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Council crackdown on fly-tipping in Essex

Increased efforts will be made to catch those responsible Credit: PA

New measures are to be introduced in Tendring in Essex to crackdown on fly-tipping.

The council's going to set up a team of officers to identity hot spots and use surveillance cameras to prosecute offenders.

Residents are to be asked to play their part by reporting offenders.

The council says the fly-tipping is blighting the countryside and the main aim is to stop it from continuing.

Tendring is going to crackdown hard on offenders it catches and will use its resources to prosecute them.

However, the main aim of the exercise is not to catch these offenders – the overall objective is to reduce the increasing amount of fly-tipping that goes on all around our District.

– Cllr Michael Talbot, Tendring District Council

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Scientists ask public to help record 'solitary bee' sightings

Solitary bees are unlike honeybees and bumblebees.

Scientists at Anglia Ruskin University in Cambridge want the public to help record sightings of solitary bees.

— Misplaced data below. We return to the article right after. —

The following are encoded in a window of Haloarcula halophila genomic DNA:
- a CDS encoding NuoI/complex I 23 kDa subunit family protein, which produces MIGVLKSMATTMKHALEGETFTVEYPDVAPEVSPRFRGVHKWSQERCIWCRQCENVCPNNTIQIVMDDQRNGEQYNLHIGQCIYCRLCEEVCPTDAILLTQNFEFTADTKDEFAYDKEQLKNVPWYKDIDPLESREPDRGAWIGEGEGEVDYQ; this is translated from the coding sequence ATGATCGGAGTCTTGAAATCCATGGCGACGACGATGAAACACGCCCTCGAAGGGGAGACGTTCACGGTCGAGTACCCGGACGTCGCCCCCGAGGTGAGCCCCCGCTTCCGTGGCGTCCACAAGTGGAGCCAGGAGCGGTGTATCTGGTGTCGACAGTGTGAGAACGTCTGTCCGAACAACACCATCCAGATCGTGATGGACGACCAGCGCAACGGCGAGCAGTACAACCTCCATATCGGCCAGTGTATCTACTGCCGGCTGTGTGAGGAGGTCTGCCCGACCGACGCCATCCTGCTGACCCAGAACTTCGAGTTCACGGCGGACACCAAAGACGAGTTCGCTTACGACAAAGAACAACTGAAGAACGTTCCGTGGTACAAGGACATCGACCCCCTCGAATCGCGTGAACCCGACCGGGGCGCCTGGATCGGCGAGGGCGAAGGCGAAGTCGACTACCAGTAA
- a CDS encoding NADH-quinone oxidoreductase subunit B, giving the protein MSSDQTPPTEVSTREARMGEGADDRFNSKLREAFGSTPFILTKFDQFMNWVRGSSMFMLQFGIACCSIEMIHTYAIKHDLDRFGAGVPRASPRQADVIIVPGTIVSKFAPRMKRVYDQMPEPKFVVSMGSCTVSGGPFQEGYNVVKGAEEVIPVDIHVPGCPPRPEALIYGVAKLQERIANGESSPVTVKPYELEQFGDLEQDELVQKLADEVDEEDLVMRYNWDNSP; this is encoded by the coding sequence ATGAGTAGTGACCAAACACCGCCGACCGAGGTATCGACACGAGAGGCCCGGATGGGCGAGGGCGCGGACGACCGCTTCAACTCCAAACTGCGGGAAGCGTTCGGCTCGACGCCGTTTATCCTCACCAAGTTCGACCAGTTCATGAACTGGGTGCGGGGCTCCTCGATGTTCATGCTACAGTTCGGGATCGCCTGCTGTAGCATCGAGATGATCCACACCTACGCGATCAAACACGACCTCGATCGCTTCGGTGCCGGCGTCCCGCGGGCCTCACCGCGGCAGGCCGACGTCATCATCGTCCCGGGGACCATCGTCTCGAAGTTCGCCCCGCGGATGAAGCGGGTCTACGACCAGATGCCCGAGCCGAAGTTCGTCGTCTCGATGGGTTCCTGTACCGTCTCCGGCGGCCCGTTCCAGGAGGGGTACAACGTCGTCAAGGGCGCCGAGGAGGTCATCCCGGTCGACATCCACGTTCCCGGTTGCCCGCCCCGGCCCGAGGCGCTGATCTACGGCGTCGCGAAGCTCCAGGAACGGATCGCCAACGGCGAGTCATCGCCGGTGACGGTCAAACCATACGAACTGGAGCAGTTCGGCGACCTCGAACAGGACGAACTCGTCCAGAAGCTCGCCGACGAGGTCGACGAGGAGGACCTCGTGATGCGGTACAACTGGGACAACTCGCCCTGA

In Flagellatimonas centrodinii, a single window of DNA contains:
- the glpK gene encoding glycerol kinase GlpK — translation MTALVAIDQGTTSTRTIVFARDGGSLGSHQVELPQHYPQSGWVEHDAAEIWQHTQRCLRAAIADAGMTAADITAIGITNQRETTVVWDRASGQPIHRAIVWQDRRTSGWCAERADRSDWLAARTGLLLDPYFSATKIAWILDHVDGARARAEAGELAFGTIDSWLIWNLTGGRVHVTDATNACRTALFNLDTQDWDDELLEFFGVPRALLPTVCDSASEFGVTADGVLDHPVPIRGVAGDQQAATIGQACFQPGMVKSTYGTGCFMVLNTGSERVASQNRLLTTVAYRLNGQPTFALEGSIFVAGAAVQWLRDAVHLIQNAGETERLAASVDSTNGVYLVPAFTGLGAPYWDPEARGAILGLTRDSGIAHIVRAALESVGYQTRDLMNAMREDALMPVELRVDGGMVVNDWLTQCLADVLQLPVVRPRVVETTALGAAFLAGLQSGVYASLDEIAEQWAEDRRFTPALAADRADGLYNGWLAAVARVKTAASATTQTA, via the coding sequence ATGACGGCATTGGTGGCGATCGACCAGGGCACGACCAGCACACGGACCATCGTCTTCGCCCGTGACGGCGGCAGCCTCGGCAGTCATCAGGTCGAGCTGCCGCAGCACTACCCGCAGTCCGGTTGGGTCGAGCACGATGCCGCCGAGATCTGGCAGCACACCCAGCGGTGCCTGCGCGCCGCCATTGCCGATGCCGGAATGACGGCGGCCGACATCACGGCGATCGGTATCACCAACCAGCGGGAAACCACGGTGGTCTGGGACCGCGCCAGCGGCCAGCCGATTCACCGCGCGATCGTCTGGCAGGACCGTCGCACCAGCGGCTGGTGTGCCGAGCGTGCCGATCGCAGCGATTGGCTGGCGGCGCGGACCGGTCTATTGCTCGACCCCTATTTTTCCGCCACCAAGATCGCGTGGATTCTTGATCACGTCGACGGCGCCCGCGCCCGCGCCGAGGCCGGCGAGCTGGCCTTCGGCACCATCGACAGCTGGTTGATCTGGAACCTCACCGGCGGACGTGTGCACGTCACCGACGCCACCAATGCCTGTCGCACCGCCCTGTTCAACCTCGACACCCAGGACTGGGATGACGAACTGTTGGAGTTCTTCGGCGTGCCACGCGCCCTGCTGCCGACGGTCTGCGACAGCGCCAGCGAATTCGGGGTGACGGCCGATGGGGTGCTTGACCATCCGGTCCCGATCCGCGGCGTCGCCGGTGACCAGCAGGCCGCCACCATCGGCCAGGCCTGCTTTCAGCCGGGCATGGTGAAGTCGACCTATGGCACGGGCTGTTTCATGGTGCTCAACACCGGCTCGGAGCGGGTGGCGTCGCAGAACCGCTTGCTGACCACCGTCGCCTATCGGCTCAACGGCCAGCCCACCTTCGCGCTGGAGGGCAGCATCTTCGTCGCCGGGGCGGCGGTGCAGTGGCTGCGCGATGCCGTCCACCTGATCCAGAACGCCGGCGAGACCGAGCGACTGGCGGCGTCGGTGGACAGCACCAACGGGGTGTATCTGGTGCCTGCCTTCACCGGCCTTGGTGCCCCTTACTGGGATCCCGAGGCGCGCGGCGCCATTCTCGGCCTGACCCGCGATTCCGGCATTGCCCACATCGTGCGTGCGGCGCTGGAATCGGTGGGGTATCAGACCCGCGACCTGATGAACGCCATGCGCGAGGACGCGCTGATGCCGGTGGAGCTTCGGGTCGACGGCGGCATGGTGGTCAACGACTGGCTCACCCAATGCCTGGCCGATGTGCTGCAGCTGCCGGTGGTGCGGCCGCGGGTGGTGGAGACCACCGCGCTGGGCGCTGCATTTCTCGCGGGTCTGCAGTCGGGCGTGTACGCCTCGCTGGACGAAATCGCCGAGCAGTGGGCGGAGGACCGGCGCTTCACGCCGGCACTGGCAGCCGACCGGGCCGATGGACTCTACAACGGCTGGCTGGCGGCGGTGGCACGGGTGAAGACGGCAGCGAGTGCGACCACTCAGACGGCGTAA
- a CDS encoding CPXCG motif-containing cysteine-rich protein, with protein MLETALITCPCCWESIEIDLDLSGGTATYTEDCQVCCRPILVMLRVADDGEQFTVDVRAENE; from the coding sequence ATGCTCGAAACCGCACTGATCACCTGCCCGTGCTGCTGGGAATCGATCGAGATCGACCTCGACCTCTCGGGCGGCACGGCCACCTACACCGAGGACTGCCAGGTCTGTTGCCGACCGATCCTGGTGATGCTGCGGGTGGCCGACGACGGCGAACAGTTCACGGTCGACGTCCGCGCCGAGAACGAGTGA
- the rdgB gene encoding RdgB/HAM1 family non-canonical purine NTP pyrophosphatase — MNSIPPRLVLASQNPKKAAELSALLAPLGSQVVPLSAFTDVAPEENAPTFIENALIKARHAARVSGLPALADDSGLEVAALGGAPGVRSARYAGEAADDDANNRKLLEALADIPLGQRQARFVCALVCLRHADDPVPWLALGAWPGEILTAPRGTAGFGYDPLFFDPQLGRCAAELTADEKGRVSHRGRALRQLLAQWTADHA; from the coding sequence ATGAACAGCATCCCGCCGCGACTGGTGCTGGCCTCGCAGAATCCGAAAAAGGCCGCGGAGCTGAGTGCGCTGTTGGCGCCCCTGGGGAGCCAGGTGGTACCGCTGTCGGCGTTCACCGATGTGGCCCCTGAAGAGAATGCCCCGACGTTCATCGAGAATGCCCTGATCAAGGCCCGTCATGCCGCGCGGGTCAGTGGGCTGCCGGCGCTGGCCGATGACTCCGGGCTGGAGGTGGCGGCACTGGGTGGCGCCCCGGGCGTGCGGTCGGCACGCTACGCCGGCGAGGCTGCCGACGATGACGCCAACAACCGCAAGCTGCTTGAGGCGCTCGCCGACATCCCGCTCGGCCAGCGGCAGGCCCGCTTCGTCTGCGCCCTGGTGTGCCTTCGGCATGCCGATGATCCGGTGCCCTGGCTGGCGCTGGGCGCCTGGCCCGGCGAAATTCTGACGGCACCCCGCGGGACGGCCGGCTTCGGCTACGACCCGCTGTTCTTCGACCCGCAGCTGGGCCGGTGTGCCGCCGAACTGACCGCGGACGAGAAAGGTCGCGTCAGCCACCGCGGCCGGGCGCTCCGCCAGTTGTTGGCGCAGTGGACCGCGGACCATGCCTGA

Unlike honeybees and bumblebees - solitary bees like the one pictured - rear their young on their own.

There are about 250 species of solitary bee in the UK, meaning they account for more than 90% of our total bee species

It is hoped the research will give a better understanding of important pollinators.

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Norfolk based bird charity launches £1.7 million fundraising campaign

A Norfolk-based bird charity has launched a £1.7 million fundraising campaign to buy the wildlife-rich land surrounding its existing nature reserve.

The Hawk and Owl Trust, at Sculthorpe near Fakenham, hopes to raise £850,000 to buy the fen by asking people to sponsor a parcel of land.

More money will be needed to manage the site and put in necessary infrastructure.

"The Moor has been managed by Hawk and OwlTrust since 2001, and is surrounded by a large area of rough farmland, fen and plantation. We have recently been lucky enough to be offered the chance to buy that land. If it is sold on the open market it would have devastating consequences for the existing reserve, in terms of land use, access issues and even our ability to manage our own reserve, as we can’t do that without coming across the neighbouring land.”

– Nigel Middleton, Reserve Manager

Controversial Newmarket development could be back in play

Plans for the development have attracted protests Credit: ITV Anglia

The controversial Hatchfield Farm planning development at Newmarket could be back on course.

The Secretary of State had originally refused the application by Lord Derby to build 400 homes on the site.

But that decision was quashed in the High Court today. It will now go back for the Secretary of State to look at the application again.

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